Rockefeller Center is a symbol of 20th century New York City: a 14-building Art Deco icon that’s crawling with tourists and office workers.
In 1928, the plaza surrounded by towering buildings was to be called “Metropolitan Square” (right).
Anchoring it would be a new home for the Metropolitan Opera, then located in an 1880s theater on no-longer-trendy Broadway and 39th Street.
A deal was set . . . and then the stock market collapsed in 1929. The Met backed out.
“Although the Rockefellers were also hit by ‘Black Tuesday,’ losing half their fortune, the 54-year-old heir managed to finance the costly development by agreeing to be personally responsible for the repayment of the loans,” stated the website for PBS’s American Experience.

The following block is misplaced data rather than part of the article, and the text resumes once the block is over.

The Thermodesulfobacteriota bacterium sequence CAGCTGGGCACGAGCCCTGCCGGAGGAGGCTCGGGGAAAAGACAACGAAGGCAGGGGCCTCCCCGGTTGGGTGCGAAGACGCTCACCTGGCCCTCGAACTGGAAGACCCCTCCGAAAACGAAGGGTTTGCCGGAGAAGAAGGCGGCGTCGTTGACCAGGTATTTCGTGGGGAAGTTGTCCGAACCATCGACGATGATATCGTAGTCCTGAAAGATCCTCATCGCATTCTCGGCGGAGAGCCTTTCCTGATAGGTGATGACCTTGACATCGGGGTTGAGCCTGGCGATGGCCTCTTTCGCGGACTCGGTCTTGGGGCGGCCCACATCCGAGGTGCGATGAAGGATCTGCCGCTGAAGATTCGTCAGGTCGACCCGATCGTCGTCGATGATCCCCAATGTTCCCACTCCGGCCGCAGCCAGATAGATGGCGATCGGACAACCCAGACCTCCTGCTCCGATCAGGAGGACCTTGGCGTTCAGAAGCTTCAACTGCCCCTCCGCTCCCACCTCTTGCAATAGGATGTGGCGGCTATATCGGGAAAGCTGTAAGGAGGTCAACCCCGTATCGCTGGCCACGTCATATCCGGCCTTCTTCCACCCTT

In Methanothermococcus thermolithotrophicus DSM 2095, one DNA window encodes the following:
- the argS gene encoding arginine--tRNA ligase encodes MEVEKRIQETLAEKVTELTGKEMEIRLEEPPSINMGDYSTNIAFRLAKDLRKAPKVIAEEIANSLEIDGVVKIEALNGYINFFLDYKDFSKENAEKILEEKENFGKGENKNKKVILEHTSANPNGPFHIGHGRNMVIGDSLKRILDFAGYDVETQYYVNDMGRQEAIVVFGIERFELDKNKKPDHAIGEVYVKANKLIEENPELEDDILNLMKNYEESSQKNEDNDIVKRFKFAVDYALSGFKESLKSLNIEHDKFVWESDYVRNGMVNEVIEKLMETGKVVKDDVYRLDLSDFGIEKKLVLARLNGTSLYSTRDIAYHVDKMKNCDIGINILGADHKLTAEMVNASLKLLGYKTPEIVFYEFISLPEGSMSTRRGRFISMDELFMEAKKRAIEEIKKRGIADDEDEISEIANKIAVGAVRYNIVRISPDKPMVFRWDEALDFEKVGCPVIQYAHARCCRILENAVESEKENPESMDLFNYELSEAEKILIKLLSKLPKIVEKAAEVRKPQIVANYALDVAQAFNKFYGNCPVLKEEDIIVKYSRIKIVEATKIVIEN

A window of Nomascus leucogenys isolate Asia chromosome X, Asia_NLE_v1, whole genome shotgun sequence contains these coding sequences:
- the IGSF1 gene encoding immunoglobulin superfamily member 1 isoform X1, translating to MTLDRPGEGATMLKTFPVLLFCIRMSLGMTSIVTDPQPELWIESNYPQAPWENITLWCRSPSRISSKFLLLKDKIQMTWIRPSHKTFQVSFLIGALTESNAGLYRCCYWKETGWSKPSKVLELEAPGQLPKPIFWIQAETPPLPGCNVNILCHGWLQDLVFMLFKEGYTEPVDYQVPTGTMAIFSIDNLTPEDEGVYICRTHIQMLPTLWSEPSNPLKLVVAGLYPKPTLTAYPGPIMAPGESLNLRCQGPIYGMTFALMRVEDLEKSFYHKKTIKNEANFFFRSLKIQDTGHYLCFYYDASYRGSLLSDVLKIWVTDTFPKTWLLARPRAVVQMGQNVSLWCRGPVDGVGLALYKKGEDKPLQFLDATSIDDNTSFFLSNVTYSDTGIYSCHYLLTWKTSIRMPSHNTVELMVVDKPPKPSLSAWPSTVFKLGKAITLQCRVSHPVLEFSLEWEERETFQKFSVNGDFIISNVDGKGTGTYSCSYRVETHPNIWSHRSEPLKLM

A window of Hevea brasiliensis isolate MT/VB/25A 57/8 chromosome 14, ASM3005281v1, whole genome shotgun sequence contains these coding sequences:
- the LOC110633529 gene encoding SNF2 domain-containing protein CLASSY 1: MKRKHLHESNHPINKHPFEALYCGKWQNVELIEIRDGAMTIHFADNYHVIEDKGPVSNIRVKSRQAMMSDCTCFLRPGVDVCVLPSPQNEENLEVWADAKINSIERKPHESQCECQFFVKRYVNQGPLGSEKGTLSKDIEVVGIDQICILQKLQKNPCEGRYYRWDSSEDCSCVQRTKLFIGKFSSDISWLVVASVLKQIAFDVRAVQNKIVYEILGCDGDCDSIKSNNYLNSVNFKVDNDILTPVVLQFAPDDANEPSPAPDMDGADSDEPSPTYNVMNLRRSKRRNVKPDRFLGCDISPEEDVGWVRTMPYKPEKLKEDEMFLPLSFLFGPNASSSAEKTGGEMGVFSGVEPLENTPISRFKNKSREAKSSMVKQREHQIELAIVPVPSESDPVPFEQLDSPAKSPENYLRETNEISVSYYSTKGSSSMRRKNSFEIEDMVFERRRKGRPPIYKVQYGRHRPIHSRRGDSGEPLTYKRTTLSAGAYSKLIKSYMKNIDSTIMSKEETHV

“In the absence of an opera building, [Rockefeller] envisioned a commercial development for the site. . . . Over the course of nine years, in the depth of the Depression, the building of Rockefeller Center would provide employment for 75,000 workers.”
[Below, what the neighborhood looked like before it was torn down and replaced by glitzy skyscrapers and office space, from the MCNY]
By 1939, construction finished on the last building. “The vertical thrust of the whole ensemble was meant to symbolize humanity’s progress toward new frontiers, a theme dear to Rockefeller, who sought to advance that cause through his philanthropies,” explained PBS’ American Experience.
Tags: Building Rockefeller Center, Joseph Urban Metropolitan Opera House, New York in the 1920s, New York in the Depression, Original plan Rockefeller Center, Rockefeller Center 1920s, Rockefeller Center Metropolitan Opera